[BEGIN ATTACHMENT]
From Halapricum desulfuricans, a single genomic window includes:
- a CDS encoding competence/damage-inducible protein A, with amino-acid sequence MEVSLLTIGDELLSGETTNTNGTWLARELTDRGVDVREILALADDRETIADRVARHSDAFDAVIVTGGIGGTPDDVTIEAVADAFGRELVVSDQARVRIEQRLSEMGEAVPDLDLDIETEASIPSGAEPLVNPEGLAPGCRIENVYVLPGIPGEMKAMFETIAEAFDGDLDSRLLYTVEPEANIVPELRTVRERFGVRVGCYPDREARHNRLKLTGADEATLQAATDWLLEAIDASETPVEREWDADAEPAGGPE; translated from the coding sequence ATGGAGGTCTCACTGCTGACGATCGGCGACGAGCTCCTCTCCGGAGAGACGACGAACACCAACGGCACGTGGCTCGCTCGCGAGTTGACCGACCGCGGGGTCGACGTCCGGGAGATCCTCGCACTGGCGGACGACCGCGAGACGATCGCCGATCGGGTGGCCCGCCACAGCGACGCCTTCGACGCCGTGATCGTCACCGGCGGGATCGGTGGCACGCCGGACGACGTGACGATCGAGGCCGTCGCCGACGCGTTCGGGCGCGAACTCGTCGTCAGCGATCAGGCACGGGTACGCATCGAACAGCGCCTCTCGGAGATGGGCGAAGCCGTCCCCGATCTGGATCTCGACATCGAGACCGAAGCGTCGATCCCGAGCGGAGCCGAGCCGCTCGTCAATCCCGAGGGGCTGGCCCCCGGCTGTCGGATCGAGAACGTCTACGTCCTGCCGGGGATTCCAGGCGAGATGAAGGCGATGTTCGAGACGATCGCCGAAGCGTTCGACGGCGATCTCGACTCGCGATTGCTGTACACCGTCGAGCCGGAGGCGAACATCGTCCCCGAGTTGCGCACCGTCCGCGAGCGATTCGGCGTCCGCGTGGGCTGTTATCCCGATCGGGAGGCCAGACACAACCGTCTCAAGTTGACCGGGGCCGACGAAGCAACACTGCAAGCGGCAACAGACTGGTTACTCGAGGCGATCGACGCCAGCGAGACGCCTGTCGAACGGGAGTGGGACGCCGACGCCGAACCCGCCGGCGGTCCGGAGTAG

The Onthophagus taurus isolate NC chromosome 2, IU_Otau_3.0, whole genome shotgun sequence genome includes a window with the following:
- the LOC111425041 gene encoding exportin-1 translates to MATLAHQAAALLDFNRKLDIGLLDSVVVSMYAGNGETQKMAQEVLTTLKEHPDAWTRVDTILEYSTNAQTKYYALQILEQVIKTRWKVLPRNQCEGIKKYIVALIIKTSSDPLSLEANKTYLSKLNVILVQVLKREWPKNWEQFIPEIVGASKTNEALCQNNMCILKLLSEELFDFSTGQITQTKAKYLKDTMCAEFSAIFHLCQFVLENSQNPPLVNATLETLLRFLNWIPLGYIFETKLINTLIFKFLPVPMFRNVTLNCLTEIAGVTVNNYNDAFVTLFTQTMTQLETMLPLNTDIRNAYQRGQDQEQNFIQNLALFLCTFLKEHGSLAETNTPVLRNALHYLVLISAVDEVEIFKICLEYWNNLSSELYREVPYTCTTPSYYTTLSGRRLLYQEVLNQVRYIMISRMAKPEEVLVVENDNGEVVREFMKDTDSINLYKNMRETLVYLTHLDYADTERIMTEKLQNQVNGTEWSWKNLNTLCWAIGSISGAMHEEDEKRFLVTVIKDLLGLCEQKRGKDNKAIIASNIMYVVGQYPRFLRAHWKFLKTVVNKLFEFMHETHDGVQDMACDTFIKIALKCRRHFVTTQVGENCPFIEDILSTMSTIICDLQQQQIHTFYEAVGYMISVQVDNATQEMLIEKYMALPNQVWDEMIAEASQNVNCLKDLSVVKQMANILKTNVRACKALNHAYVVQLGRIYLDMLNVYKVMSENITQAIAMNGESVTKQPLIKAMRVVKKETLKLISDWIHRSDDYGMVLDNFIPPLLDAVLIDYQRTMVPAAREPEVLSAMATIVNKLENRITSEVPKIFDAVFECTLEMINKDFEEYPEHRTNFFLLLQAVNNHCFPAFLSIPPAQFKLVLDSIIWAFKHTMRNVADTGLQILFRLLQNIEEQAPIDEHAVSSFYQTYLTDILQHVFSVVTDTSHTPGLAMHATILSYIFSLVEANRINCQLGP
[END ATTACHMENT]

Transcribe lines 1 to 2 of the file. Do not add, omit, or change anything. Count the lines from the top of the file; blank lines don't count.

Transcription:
From Halapricum desulfuricans, a single genomic window includes:
- a CDS encoding competence/damage-inducible protein A, with amino-acid sequence MEVSLLTIGDELLSGETTNTNGTWLARELTDRGVDVREILALADDRETIADRVARHSDAFDAVIVTGGIGGTPDDVTIEAVADAFGRELVVSDQARVRIEQRLSEMGEAVPDLDLDIETEASIPSGAEPLVNPEGLAPGCRIENVYVLPGIPGEMKAMFETIAEAFDGDLDSRLLYTVEPEANIVPELRTVRERFGVRVGCYPDREARHNRLKLTGADEATLQAATDWLLEAIDASETPVEREWDADAEPAGGPE; translated from the coding sequence ATGGAGGTCTCACTGCTGACGATCGGCGACGAGCTCCTCTCCGGAGAGACGACGAACACCAACGGCACGTGGCTCGCTCGCGAGTTGACCGACCGCGGGGTCGACGTCCGGGAGATCCTCGCACTGGCGGACGACCGCGAGACGATCGCCGATCGGGTGGCCCGCCACAGCGACGCCTTCGACGCCGTGATCGTCACCGGCGGGATCGGTGGCACGCCGGACGACGTGACGATCGAGGCCGTCGCCGACGCGTTCGGGCGCGAACTCGTCGTCAGCGATCAGGCACGGGTACGCATCGAACAGCGCCTCTCGGAGATGGGCGAAGCCGTCCCCGATCTGGATCTCGACATCGAGACCGAAGCGTCGATCCCGAGCGGAGCCGAGCCGCTCGTCAATCCCGAGGGGCTGGCCCCCGGCTGTCGGATCGAGAACGTCTACGTCCTGCCGGGGATTCCAGGCGAGATGAAGGCGATGTTCGAGACGATCGCCGAAGCGTTCGACGGCGATCTCGACTCGCGATTGCTGTACACCGTCGAGCCGGAGGCGAACATCGTCCCCGAGTTGCGCACCGTCCGCGAGCGATTCGGCGTCCGCGTGGGCTGTTATCCCGATCGGGAGGCCAGACACAACCGTCTCAAGTTGACCGGGGCCGACGAAGCAACACTGCAAGCGGCAACAGACTGGTTACTCGAGGCGATCGACGCCAGCGAGACGCCTGTCGAACGGGAGTGGGACGCCGACGCCGAACCCGCCGGCGGTCCGGAGTAG